5 ways to build DEI in campus real estate and facilities management
By 2045, the majority of the U.S. population will be Hispanic, Black, Asian or multiracial. This demographic shift will occur even sooner among students at colleges and universities, according to a Brookings Institute analysis.
While these changes are well underway, women and minorities are not always represented in the decision-making and implementation of on- and off-campus real estate projects. Now is the time for business officers and other academic leaders to institutionalize DEI (diversity, equity and inclusion) across operations.
Here are five steps institutions can take to integrate DEI principles in real estate and facilities management:
1. Make representation a priority: Too often, the leadership at colleges and universities does not reflect the demographics of the campus community itself or the larger surrounding community. This lack of representation can undermine the community’s trust in the institution’s leaders, as well as cause diverse perspectives to be overlooked.
DEI starts with representation. Leaders in academia need to evaluate whether their real estate and community engagement teams are as diverse as both the student body and the communities surrounding the campus.
As David Thomas, president of Morehouse College, put it during a recent NACUBO webinar on DEI, “The president or dean of the college needs to also be the chief DEI officer.”
2. Engage with the diverse communities surrounding your campus: Successful community engagement is largely about perspective: colleges and universities need to see themselves as part of the community and act accordingly, particularly in depressed urban or rural areas.
Yale professor and urban ethnographer Elijah Anderson refers to the “cosmopolitan canopy” as a setting where diverse peoples interact peacefully, even amidst areas where segregation has been the norm.
Drexel University in West Philadelphia has embraced the cosmopolitan canopy by erasing boundaries between its campus and the surrounding community, creating more free and open space. Texas A&M San Antonio partners with local school districts to co-operate K-12 schools, promote digital equity in schools and ensure the delivery of high-quality education to students in the community.
“Talent is universal. Opportunity is not,” says Texas A&M San Antonio President Cynthia Teniente-Matson. “We’re all in the business of trying to create opportunity.”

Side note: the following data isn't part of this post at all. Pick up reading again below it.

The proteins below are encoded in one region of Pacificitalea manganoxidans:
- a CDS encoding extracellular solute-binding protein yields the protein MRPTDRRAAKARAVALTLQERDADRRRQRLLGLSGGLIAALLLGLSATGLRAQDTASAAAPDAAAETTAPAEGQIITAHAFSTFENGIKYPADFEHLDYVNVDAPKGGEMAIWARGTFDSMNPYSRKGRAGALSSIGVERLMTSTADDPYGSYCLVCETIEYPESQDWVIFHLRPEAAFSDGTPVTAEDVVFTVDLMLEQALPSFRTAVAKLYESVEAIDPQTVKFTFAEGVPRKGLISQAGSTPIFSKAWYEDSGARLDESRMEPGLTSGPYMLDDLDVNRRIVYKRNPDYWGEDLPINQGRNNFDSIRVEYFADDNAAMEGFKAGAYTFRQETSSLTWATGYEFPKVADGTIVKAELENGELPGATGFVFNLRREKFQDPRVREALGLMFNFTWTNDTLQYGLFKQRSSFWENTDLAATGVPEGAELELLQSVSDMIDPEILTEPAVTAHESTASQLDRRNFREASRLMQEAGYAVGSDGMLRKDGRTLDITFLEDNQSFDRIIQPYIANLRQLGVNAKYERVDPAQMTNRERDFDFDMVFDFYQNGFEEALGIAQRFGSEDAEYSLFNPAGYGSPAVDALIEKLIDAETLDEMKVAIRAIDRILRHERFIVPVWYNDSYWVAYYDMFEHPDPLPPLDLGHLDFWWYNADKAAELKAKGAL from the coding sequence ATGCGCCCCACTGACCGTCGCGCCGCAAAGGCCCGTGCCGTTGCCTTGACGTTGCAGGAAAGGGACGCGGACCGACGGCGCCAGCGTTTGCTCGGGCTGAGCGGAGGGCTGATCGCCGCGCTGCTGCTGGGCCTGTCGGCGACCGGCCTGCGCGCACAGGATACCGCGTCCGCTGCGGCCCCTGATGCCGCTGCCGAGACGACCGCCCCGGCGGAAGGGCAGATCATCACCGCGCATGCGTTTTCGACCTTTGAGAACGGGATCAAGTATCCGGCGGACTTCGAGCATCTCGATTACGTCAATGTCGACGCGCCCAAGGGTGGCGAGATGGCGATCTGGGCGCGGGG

3. Build flexible learning environments to serve diverse student populations: Diverse student populations may include students who need to balance work and school; who already have some college credit; or who have limited access to a physical campus.
Academic institutions must expand access to these and other students who may not have a “traditional” academic background. This includes offering hybrid and online learning options, as well as cooperative education programs that place students in full-time paid jobs for part of the academic year.
Real estate and facilities projects should reflect the goals of enabling students to learn according to their needs and making education available to a broader student population.
4. Work with diverse service providers, contractors and other vendors: Colleges and universities where DEI is a high priority should commit to doing business with diverse vendors and service providers for real estate and facilities projects. Engaging with the community during development can help institutions ensure their goals are aligned with the needs of the community, as well as help business officers and real estate teams identify diverse local contractors with whom to do business.
Drexel recently recruited a community advisory group to provide input on a campus development project. In addition to helping shape priorities and a plan, reviewing projects on the site, and discussing design inclusion and neighborhood impacts, the advisory group helped Drexel connect with minority and women-owned businesses, many of whom employ residents of West Philadelphia.
“The talent is there,” says Drexel University President John Fry. “You have to go and look for it, particularly in your prime contractors.”
5. Structure public-private partnerships (P3s) with DEI in mind: A joint venture between a college or university and a private-sector developer to build, finance and maintain facilities is known as a public-private partnership, or P3. These initiatives can include contract terms to advance DEI goals like mandating supplier diversity, fair wages and other relevant considerations.
P3s can also be used to launch real estate projects that transform the surrounding communities and provide greater economic opportunity for residents.
Integrating DEI principles throughout academic institutions is a long-term commitment. Ensuring that campus real estate development and facilities management are inclusive of underrepresented and marginalized communities is one of many ways colleges and universities can work toward building a more equitable future.
Herman Bulls is vice chairman and founder of JLL’s Public Institutions business line.